At least one court has found that the same standard of fault applies to citizen or non-media defendants where the allegedly defamatory statements relate to a matter of legitimate public concern. See Pollnow v. Poughkeepsie Newspapers, 107 A.D.2d 10 (N.Y.A.D. 2d Dep't 1985), aff'd 67 N.Y.2d 778 (N.Y. 1986) (no liability for letter to the editor unless writer was "grossly irresponsible").
In cases brought by private figure plaintiffs involving statements not related to a matter of legitimate public concern, New York courts apply a negligence standard.
To determine whether statements relate to a matter of legitimate public concern, New York courts view the allegedly defamatory statements in context of the writing as a whole. They ask whether the matter can be "fairly considered as relating to any matter of political, social, or other concern of the community" and distinguish this broad category of newsworthy matters from "mere gossip and prurient interest." Overall, the test is deferential to the reporter's judgment about whether a matter is of legitimate public concern. See Huggins v. Moore, 94 N.Y.2d 296, 302-03 (N.Y. 1999).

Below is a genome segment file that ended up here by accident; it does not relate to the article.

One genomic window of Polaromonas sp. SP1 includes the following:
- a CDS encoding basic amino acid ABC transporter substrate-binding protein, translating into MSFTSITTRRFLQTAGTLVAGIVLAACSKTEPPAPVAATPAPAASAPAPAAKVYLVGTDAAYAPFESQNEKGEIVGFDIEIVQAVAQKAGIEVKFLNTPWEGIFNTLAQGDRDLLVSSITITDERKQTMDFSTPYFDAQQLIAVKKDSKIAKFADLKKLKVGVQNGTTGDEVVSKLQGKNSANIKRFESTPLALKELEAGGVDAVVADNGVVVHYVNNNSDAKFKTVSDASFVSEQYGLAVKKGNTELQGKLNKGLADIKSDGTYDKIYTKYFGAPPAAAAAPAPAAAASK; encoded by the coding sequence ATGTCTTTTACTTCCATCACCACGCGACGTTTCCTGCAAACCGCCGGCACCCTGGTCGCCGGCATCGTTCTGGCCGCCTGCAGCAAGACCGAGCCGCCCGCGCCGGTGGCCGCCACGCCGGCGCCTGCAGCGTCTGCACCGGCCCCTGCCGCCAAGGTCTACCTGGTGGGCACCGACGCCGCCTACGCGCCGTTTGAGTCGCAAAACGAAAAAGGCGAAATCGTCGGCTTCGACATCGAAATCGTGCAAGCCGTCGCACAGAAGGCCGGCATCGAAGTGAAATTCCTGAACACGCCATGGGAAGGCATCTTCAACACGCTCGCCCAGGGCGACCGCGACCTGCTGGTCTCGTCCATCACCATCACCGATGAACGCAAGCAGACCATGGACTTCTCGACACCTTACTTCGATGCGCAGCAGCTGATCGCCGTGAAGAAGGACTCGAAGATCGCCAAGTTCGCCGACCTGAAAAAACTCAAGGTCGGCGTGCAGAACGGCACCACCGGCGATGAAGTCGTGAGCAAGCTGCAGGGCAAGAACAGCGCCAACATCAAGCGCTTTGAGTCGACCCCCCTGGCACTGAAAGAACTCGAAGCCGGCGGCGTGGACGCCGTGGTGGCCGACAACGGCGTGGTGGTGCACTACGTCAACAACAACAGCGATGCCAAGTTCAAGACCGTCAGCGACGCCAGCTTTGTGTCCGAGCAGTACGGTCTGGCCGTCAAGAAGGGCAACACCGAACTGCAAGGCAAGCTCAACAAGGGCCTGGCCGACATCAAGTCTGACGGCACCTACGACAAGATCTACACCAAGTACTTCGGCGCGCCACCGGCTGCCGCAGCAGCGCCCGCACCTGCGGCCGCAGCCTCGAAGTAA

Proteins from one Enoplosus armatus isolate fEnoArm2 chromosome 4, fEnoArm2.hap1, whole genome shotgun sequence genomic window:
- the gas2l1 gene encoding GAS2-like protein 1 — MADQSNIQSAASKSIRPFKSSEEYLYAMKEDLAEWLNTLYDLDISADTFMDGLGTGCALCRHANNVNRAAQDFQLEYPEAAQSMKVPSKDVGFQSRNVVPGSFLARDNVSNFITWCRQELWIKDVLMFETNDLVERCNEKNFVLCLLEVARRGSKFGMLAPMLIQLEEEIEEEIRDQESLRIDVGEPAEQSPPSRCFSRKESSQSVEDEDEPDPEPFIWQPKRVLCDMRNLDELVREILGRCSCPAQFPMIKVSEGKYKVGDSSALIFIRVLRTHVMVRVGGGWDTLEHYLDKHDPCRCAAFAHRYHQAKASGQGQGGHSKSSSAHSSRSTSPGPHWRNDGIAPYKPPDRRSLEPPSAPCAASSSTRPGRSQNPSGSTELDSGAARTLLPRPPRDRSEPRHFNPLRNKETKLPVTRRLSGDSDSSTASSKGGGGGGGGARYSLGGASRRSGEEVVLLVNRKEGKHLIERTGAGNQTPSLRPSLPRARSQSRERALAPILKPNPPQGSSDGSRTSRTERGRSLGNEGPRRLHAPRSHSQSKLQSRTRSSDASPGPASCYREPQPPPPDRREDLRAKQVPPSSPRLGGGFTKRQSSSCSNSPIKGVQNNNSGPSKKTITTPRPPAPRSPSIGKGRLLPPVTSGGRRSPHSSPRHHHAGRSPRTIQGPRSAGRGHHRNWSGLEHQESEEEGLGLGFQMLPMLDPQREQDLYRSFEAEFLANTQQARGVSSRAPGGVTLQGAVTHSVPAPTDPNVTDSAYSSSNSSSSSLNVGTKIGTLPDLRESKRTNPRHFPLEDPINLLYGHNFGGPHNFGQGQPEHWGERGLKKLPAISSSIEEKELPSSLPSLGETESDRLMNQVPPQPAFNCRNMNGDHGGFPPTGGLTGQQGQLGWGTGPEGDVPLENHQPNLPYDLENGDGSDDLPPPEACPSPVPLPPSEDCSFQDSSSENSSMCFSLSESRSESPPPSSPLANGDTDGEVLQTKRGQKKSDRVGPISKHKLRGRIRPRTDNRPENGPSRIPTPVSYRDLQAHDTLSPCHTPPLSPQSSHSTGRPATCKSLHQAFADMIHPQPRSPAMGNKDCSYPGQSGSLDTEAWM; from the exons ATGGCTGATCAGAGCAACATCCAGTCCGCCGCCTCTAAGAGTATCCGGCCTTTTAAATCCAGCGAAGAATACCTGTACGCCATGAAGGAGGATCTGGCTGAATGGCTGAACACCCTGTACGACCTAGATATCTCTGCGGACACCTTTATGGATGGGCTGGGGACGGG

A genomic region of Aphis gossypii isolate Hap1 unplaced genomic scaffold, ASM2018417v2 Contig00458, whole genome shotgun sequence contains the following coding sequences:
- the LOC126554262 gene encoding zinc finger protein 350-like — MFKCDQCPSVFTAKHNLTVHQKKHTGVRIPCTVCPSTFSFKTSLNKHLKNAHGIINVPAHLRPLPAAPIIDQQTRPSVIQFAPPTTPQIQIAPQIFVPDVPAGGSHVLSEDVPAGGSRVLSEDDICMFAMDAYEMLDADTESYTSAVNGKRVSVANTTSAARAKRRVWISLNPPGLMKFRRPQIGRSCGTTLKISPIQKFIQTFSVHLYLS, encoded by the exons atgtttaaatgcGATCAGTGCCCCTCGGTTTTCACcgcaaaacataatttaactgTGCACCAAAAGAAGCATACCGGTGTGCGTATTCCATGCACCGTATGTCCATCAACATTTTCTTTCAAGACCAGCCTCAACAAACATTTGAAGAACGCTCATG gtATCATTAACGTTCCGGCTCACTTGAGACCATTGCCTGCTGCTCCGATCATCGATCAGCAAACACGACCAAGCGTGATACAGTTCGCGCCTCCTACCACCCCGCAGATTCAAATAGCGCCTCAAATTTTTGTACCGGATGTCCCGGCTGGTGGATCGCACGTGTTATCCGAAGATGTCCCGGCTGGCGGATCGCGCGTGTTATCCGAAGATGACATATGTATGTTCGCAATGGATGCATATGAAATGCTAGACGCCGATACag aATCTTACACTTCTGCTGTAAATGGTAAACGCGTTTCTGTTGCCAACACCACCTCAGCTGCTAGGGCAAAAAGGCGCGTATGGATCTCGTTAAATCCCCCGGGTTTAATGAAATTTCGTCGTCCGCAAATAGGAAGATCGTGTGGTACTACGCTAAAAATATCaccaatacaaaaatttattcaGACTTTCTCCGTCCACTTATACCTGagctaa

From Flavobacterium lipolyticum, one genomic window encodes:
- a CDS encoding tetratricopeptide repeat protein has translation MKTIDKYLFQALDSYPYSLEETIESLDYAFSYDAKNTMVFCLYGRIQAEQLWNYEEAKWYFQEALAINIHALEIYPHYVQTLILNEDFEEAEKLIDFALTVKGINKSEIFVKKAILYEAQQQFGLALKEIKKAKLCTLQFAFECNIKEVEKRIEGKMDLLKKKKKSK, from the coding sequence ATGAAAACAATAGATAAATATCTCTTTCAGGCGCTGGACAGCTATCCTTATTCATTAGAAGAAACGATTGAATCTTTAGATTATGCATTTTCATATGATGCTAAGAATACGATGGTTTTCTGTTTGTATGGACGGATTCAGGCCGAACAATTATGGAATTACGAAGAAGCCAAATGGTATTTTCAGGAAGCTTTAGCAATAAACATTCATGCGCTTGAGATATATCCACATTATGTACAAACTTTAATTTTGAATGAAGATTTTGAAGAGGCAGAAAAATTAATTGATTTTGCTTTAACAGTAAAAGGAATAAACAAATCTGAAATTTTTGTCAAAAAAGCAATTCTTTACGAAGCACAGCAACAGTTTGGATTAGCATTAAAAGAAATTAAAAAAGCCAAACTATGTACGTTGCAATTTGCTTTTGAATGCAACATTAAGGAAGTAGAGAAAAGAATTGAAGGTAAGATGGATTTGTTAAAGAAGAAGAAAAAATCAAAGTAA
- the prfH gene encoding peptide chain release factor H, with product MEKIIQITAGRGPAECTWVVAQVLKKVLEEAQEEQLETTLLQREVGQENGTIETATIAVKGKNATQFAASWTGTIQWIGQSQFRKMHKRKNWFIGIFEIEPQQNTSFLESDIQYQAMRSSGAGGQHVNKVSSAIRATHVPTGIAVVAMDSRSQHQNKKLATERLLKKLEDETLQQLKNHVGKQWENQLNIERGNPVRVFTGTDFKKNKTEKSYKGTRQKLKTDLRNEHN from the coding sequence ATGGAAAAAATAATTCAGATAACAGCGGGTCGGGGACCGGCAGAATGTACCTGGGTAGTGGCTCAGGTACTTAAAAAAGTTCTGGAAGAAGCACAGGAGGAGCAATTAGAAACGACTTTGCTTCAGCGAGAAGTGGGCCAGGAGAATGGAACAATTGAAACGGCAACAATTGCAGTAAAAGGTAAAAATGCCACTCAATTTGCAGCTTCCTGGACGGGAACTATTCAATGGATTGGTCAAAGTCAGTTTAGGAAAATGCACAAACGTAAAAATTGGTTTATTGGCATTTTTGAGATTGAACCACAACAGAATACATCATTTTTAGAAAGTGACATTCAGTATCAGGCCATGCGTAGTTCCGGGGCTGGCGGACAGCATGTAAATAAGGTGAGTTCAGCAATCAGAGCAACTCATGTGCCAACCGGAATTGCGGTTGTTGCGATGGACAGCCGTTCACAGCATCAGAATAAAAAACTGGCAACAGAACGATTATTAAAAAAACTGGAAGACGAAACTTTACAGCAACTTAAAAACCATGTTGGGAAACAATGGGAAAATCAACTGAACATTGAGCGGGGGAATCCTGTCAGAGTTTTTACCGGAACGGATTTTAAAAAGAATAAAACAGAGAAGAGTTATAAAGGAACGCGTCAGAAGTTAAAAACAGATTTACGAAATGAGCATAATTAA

Privileges and Defenses
New York courts recognize a number of privileges and defenses in the context of defamation actions, including the fair report privilege, the opinion and fair comment privileges, substantial truth, and the wire service defense. New York has not explicitly recognized or rejected the neutral reportage privilege.
There also is an important provision under section 230 of the Communications Decency Act that may protect you if a third party – not you or your employee or someone acting under your direction – posts something on your blog or website that is defamatory. We cover this protection in more detail in the section on Publishing the Statements and Content of Others.